The Divine Liturgy
The Divine Liturgy is the main worship service of the Western Orthodox Church. The Divine Liturgy is much more than that. It provides the most intimate encounter we can have with the Holy Trinity in this life. In the Divine Liturgy, Jesus Christ, the Son of God, comes to his people—the Baptized—in two forms:
1. By his Word, in the proclamation of the holy Gospel.
2. By his holy Body and Blood, in Holy Communion.
These two actions—the reading of the Word of God, and the reception of Holy Communion—are the two main parts of the Divine Liturgy in all ancient, Apostolic Churches.
These two pillars form a magnificent structure of words, music, symbols, and rituals. The ritual interplay of the celebrant bishop, priest, the deacons, the other altar servers, the choir, and the people serves to engage all five of our senses. The Divine Liturgy is the time to set aside all earthly things, as chanted during the Cherubic Hymn, and make our focus on heavenly things.
The Divine Liturgy, the Word and Holy Communion, is the divine medicine that provides true meaning and direction for our lives.
In Our Lord's own words:
"‘I am the living bread which came down from heaven; if any one eats of this bread, he will live for ever; and the bread which I shall give for the life of the world is my flesh.’ The Jews then disputed among themselves, saying, ‘How can this man give us his flesh to eat?’" (John 6:51–52). His listeners were stupefied because now they understood Jesus literally—and correctly. He again repeated his words, but with even greater emphasis, and introduced the statement about drinking his blood: "Truly, truly, I say to you, unless you eat the flesh of the Son of man and drink his blood, you have no life in you; he who eats my flesh and drinks my blood has eternal life, and I will raise him up at the last day. For my flesh is food indeed, and my blood is drink indeed. He who eats my flesh and drinks my blood abides in me, and I in him" (John 6:53–56).
What Did the First Christians Say?
Anti-Orthodox claim that the early Church took the the sixth chapter of St. John's Gospel symbolically. Is that so? Let’s see what some early Christians thought, keeping in mind that we can learn much about how Scripture should be interpreted by examining the writings of early Christians.
Ignatius of Antioch, second bishop of Antioch. Ignatius who had been a disciple of the Apostle John and who wrote a Letter to the Smyrnaeans about A.D. 110, said, referring to "those who hold heterodox opinions," that "they abstain from the Eucharist and from prayer, because they do not confess that the Eucharist is the flesh of our Savior Jesus Christ, flesh which suffered for our sins and which the Father, in his goodness, raised up again" (6:2, 7:1).
Forty years later, Justin Martyr, wrote, "Not as common bread or common drink do we receive these; but since Jesus Christ our Savior was made incarnate by the word of God and had both flesh and blood for our salvation, so too, as we have been taught, the food which has been made into the Eucharist by the Eucharistic prayer set down by him, and by the change of which our blood and flesh is nourished, . . . is both the flesh and the blood of that incarnated Jesus" (First Apology 66:1–20).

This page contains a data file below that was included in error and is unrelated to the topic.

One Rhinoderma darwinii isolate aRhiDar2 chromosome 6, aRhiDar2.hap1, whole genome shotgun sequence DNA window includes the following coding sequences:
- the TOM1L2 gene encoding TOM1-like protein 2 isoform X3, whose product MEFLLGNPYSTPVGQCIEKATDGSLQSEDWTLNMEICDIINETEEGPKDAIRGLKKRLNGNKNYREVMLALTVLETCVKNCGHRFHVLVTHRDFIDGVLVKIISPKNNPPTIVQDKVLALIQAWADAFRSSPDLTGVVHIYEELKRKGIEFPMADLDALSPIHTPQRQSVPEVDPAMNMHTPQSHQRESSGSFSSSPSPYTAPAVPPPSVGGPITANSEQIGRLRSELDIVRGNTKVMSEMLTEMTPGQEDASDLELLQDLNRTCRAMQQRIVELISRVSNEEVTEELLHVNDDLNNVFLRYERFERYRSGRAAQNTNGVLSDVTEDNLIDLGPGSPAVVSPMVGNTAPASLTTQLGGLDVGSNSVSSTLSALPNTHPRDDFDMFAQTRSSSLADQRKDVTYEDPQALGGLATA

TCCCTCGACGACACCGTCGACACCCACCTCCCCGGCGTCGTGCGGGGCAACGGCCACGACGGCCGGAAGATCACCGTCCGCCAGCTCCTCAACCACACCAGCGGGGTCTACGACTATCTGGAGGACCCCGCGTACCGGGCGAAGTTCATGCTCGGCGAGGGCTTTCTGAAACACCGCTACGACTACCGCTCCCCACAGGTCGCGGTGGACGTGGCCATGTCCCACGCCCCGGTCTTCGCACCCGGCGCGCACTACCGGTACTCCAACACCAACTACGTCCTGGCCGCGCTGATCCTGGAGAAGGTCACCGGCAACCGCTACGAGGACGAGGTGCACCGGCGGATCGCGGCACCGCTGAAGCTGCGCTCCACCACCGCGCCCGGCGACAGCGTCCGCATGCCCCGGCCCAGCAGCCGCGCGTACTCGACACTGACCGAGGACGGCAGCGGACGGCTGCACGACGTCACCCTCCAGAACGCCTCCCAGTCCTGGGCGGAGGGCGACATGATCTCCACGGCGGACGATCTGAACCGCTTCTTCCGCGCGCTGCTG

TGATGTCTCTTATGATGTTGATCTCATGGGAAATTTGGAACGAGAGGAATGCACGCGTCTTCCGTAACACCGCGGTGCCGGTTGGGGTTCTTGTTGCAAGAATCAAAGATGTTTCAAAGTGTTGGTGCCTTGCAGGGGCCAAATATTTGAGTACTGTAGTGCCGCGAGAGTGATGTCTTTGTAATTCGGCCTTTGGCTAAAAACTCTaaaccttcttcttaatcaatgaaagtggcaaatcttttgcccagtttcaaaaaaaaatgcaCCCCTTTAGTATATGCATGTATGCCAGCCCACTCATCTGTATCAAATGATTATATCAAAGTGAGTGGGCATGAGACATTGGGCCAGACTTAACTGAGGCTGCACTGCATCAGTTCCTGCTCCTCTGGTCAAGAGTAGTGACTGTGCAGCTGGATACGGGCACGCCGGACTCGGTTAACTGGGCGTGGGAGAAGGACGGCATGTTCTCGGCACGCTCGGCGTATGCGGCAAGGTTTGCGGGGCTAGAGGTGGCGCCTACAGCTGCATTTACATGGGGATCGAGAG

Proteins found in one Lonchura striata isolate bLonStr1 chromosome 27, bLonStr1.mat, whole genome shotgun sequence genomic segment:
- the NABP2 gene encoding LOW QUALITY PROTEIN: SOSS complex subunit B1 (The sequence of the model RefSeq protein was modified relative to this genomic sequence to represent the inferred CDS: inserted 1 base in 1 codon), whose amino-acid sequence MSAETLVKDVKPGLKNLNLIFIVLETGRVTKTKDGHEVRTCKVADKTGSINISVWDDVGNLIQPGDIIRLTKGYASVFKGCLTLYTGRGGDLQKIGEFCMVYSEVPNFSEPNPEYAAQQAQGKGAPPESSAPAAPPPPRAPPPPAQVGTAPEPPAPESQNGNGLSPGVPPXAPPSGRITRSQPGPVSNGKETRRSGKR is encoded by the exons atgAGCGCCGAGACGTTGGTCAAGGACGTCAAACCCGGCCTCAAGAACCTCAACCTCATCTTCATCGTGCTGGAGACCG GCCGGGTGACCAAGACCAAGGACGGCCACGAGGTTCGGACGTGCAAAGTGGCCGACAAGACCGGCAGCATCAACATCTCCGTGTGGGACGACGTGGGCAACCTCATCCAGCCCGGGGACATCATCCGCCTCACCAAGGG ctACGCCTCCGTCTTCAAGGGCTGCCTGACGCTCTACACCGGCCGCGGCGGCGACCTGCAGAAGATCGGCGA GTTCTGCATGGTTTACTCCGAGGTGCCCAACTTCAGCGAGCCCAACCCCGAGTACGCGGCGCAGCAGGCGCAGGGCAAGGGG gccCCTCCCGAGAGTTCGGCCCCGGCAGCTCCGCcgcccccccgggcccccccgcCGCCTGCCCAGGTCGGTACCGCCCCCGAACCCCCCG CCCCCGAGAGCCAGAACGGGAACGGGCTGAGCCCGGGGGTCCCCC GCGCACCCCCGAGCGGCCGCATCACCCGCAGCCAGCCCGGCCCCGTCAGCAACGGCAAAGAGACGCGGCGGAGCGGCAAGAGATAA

Origen, in a homily written about A.D. 244, attested to belief in the Real Presence. "I wish to admonish you with examples from your religion. You are accustomed to take part in the divine mysteries, so you know how, when you have received the Body of the Lord, you reverently exercise every care lest a particle of it fall and lest anything of the consecrated gift perish. You account yourselves guilty, and rightly do you so believe, if any of it be lost through negligence" (Homilies on Exodus 13:3).
Cyril of Jerusalem, in a catechetical lecture presented in the mid-300s, said, "Do not, therefore, regard the bread and wine as simply that, for they are, according to the Master’s declaration, the body and blood of Christ. Even though the senses suggest to you the other, let faith make you firm. Do not judge in this matter by taste, but be fully assured by faith, not doubting that you have been deemed worthy
of the body and blood of Christ" (Catechetical Discourses: Mystagogic 4:22:9).
In a fifth-century homily, Theodore of Mopsuestia seemed to be speaking to today’s Evangelicals and Fundamentalists: "When [Christ] gave the bread he did not say, ‘This is the symbol of my body,’ but, ‘This is my body.’ In the same way, when he gave the cup of his blood he did not say, ‘This is the symbol of my blood,’ but, ‘This is my blood,’ for he wanted us to look upon the [Eucharistic elements], after their reception of grace and the coming of the Holy Spirit, not according to their nature, but to receive them as they are, the body and blood of our Lord" (Catechetical Homilies 5:1).